Online gambling licence? Only after two years of not offering games of chance aimed specifically at the Netherlands

Which applicants are eligible for an online gambling licence? Only those applicants are eligible which have at any rate refrained from specifically targeting Dutch consumers with online games of chance in the two years prior to the submission date. This criterion was stated in the draft policy rule that the Netherlands Gambling Authority (NGA) published today (Tuesday, 9 July 2019).

The publication of the draft policy rule by the NGA provides potential licence applicants with an initial outlook on the contents of the integrity assessment. In this context, the NGA takes account of the 'Postema motion', which was adopted by the Upper House of Parliament on 19 February 2019 during discussion of the Remote Gambling Act (Wet kansspelen op afstand). This Act legalises online gambling subject to stringent conditions.

Broader assessment

The draft policy rule will be incorporated into a broader policy rule on integrity assessment of applicants. This comprehensive rule will be definitively adopted at a later stage. Moreover, applicants will face an assessment pursuant to the Public Administration (Probity Screening) Act (Wet bevordering integriteitsbeoordelingen door het openbaar bestuur). Any applications for an online gambling licence must also comply with further requirements. Apart from integrity, the new Act imposes additional conditions in terms of addiction prevention, finances and business operations, for example (also see Programme Manager for Remote Gambling Amida Michael: ‘We will probably issue about 90 licences in future’).

Contents

In response to the Postema motion, the draft policy rule states that an application for an online gambling licence will be assessed on a number of criteria:

  • Did the provider have a website with the .nl extension?
  • Did the provider use the Dutch language?
  • Did the provider employ means of payment that are exclusively or predominantly used by Dutch consumers?
  • Did the provider use advertising aimed at the Dutch market on the radio, on television or in print media?
  • Did the provider own one or more domain names that combine references to games of chance with terms that typically pertain to the Netherlands?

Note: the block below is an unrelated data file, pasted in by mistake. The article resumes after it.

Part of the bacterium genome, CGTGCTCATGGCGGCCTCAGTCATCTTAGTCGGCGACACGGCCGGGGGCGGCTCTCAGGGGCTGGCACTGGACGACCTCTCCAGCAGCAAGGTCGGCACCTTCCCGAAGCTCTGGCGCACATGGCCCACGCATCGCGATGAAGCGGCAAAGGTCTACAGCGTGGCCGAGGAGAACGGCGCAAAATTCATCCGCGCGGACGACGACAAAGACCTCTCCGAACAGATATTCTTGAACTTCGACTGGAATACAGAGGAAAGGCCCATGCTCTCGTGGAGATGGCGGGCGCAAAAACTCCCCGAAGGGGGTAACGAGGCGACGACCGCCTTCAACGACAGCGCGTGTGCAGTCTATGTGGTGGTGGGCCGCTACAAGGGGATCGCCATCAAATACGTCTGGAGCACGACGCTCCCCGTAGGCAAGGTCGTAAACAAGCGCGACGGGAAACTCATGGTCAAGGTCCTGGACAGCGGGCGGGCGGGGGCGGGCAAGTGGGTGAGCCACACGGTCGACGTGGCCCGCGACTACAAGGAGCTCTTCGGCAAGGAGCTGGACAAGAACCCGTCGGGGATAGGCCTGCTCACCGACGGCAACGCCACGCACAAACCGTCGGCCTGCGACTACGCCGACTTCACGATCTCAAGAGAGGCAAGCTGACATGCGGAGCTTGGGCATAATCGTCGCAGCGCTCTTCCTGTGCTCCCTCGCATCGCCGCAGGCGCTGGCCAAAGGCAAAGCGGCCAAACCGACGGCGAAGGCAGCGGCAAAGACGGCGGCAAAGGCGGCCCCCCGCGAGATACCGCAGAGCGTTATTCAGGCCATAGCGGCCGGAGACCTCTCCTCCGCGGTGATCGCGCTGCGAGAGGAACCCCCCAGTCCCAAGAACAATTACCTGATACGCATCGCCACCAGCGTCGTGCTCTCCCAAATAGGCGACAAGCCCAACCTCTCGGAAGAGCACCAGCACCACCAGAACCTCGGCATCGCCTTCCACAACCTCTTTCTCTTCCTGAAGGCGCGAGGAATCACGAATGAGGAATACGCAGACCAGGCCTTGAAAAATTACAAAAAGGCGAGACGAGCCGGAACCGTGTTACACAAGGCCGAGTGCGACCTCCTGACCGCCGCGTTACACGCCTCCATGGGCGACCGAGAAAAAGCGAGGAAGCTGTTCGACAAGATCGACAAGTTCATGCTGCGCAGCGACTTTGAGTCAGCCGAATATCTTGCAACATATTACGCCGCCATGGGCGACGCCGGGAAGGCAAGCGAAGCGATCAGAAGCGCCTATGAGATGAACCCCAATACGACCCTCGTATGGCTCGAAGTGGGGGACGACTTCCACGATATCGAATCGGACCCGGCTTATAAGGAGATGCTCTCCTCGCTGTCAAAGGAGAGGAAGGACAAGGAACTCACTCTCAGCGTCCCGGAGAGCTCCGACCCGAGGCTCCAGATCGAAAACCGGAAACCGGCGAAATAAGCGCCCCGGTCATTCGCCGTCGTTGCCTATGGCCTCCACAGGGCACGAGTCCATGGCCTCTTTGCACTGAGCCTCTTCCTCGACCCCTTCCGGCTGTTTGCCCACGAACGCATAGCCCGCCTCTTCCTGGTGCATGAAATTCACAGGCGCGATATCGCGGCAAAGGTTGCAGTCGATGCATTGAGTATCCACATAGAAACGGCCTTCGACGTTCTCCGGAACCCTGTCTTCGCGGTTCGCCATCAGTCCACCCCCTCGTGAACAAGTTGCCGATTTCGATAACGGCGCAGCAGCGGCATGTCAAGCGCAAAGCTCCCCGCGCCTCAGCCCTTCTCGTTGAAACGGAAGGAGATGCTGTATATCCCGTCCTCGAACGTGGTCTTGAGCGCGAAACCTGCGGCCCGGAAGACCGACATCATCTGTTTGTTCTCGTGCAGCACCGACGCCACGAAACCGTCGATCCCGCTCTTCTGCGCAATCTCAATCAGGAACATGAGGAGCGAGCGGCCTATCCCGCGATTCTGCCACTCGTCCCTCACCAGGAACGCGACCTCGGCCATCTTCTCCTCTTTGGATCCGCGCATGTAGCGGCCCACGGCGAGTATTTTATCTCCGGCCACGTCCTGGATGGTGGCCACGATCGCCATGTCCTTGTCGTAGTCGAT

• Did the website(s) on which the games of chance were offered contain one or more characteristics that suggest that they were targeting the Netherlands?

Providers will be ineligible for a licence if one or more of these criteria apply. The NGA will consider the two years prior to the submission date. For example, if a company were to apply for a licence on 15 August 2020, having offered online games of chance specifically aimed at the Dutch market since 15 August 2018 would make that company ineligible.

Temporary validity

The draft policy rule has a temporary validity until 1 July 2021, at which date it will lapse. Realising a safe, controlled offer of online games of chance is a key objective of the Remote Gambling Act. This offer will not materialise if providers that violated the law in the past are not shown some leniency. The way to achieve this offer is through temporary leniency, which is curtailed by the criteria mentioned above. After this period, a lax interpretation of the rules will no longer be required. This approach aligns with the NGA's existing policy to prioritise tackling parties that target Dutch consumers.

Design of the licensing procedure

The Netherlands Gambling Authority is in the process of setting up the licensing procedure. The Ministry of Justice and Security is currently drafting the subordinate legislation related to the Remote Gambling Act. The draft policy rule in response to the Postema motion dovetails with this process. As soon as the subordinate legislation has been finalised, the NGA will be able to draft the definitive licence conditions. The NGA expects that it will be possible to submit licence applications from 1 July 2020, with the online gambling market opening on 1 January 2021.